The Bulldogs continued to swarm all over the ice in the middle period but UMass – Lowell, to its tremendous credit, hauled themselves level with a deadly two-goal spurt in the second half of the second frame at the Consol Energy Center. River Hawks right wing DEREK ARNOLD, the homegrown junior from Foxboro who scored the only goal of the game in the 2013 Hockey East Final against Boston University, took a long, hopeful shot from the point that was redirected onto the stick of center RILEY WETMORE in front. The undrafted senior from Swanton, Vermont, who would soon join the Bridgeport Sound Tigers in the American Hockey League, easily beat Yale shot-stopper JEFF MALCOLM on the backhand to become UMass – Lowell’s joint top goal-scorer this season with 16 strikes at the 14:38 mark of the second period. Just 14 seconds later, JOSEPH PENDENZA, the homegrown junior center from Wilmington who finished as the River Hawks’ second-leading scorer with 38 points this season, took a nifty, no-look behind-the-back pass from freshman A.J. WHITE and whipped a wrist shot past Malcolm from right faceoff circle.

Beginning with the very moment the puck was dropped to begin play in the third period, the game-winning goal always seemed to be only a matter of time for dominant Yale University, who outgunned UMass – Lowell by a decisive 40-18 margin in the sixty minutes of regulation play and took all seven shots in the overtime period, as well. Hellebuyck, the 19-year-old freshman from Commerce, Michigan, who was the fifth round choice (# 130 overall) of the Winnipeg Jets at the 2012 NHL Draft last summer and honored as Hockey East Goaltender of the Year for the 2012/13 season, did all he could to hold the River Hawks in the NCAA semifinal at the Consol Energy Center. A hesitant moment of indecision at the blue line would prove to be lethal to UMass – Lowell, however.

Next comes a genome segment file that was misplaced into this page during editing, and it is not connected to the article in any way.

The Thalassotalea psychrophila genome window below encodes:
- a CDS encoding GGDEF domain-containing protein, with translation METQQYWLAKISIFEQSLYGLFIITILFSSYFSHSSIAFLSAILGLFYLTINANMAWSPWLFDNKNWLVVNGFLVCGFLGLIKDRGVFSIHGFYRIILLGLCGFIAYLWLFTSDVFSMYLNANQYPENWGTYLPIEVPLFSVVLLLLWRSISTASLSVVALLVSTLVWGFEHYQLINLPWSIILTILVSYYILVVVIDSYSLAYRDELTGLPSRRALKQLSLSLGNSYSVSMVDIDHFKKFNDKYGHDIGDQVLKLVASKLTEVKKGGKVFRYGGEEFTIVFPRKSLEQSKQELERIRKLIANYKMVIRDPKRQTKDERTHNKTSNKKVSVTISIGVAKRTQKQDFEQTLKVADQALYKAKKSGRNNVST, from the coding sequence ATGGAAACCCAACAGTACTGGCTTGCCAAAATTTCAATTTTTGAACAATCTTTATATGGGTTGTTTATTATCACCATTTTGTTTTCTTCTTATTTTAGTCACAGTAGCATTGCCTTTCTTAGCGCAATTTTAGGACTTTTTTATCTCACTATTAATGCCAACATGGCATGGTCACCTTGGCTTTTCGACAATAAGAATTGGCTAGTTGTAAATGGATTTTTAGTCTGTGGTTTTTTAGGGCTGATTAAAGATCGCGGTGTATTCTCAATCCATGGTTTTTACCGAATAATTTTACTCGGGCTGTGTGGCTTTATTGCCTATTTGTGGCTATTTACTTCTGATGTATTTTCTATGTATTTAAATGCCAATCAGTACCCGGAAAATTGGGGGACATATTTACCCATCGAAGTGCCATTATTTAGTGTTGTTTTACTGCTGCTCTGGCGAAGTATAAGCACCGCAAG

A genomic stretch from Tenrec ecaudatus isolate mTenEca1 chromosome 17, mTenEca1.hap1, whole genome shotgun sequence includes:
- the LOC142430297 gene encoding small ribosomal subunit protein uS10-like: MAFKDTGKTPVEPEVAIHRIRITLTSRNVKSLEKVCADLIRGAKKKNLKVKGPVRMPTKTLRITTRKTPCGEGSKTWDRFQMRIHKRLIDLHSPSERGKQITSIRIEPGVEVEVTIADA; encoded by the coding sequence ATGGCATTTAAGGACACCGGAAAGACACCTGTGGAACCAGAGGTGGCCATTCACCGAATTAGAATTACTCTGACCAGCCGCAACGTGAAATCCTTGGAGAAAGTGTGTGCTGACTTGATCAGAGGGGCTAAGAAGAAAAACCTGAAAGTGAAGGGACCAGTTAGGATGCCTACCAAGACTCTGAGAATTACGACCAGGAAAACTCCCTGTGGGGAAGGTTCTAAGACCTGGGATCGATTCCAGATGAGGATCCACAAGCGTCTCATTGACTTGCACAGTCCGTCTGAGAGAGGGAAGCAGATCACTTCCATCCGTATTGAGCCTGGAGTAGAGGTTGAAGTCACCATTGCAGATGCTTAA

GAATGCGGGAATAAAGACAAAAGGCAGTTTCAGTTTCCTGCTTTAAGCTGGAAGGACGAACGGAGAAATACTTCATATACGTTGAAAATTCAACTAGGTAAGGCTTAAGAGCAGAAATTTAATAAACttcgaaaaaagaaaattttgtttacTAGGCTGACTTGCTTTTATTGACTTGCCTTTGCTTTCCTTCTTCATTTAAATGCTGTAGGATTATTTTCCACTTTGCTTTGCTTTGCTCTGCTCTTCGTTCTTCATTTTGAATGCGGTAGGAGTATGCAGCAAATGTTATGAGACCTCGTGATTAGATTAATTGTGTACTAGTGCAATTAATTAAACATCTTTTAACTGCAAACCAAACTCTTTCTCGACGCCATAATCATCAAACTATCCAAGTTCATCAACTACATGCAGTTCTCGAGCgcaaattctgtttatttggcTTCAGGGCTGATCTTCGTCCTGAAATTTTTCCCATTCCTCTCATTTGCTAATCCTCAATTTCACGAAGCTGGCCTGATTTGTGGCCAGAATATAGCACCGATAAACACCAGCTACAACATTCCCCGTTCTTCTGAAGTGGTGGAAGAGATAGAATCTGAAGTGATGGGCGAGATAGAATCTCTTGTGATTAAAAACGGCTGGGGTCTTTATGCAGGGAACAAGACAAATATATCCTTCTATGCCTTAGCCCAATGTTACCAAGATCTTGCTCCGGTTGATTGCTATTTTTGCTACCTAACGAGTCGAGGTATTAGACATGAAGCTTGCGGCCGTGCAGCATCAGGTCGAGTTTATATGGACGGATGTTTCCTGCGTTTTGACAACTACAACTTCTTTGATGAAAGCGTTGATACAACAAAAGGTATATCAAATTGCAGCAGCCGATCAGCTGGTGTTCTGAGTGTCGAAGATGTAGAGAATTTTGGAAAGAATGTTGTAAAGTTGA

River Hawks defenseman GREG AMLONG, the 21-year-old freshman from O’Fallon, Missouri, who appeared in just 23 of UMass – Lowell’s 41 NCAA contests this season, might have been more aggressive about challenging Yale captain ANDREW MILLER for a loose puck and, instead, offered only a meek poke check while skating backwards. The Bulldogs’ senior right wing from Bloomfield Hills, Michigan, easily won the duel with Amlong and blew right around the River Hawks’ rookie blueliner. A clever backhand from Miller right through the five-hole sent Yale to the NCAA Final for the very first time in the long and storied history of Bulldogs ice hockey.

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UMass – Lowell left wing RYAN MCGRATH (10), the 21-year-old freshman from O’Fallon, Missouri, who arrived in New England after skating two seasons for the Cedar Rapids RoughRiders in the United States Hockey League, and Yale’s senior Canadian netminder JEFF MALCOLM (33) focuses on the puck during the semifinal contest of the 2013 NCAA men’s ice hockey tournament witnessed by the crowd of 17,428 spectators at the Consol Energy Center.
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NCAA Frozen Four Semifinal
Consol Energy Center – Pittsburgh, Pennsylvania
YALE 3 – UMASS / LOWELL 2 … (overtime)

12:15 … YALE – Witek 1 (Cooper, Miller) – ppg
19:08 … YALE – Laganiere 15 (Killian)
34:38 … UML – Wetmore 16 (Arnold, Wilson)
34:52 … UML – Pendenza 15 (White, Holmstrom)
66:59 … YALE – Miller 17 (Cooper)

UMASS – LOWELL : Hellebuyck – Kamrass, Ruhwedel ; Amlong, Folin ; Houk, Suter – White, Pendenza, Holmstrom ; McGrath, Wetmore, Arnold ; Wilson, Fallon, Wallin ; Thompson, Wright, Chapie

YALE : Malcolm – Young, O’Gara ; Fallen, Obuchowski ; Dueck, Witek – Agostino, Root, Miller ; Orzetti, Bourbonais, Laganiere ; Balch, Wilson, Day ; Ruffolo, Cooper, Killian

Note — Canadian legionnaire CARSON COOPER, the freshman center from Bow Island, Alberta, had collected just one goal and three assists after skating in all of Yale’s first 35 contests this season prior to the 2013 NCAA semifinal match with UMass – Lowell … it was, of course, the Bulldogs rookie pivot who made a safe and solid play to bank the puck off the boards in center ice and provide senior captain ANDREW MILLER the chance to record what head coach KEITH ALLAIN, himself a former goaltender for Yale University in New Haven, has rightly designated as the single most important goal in the Ivy League school’s history.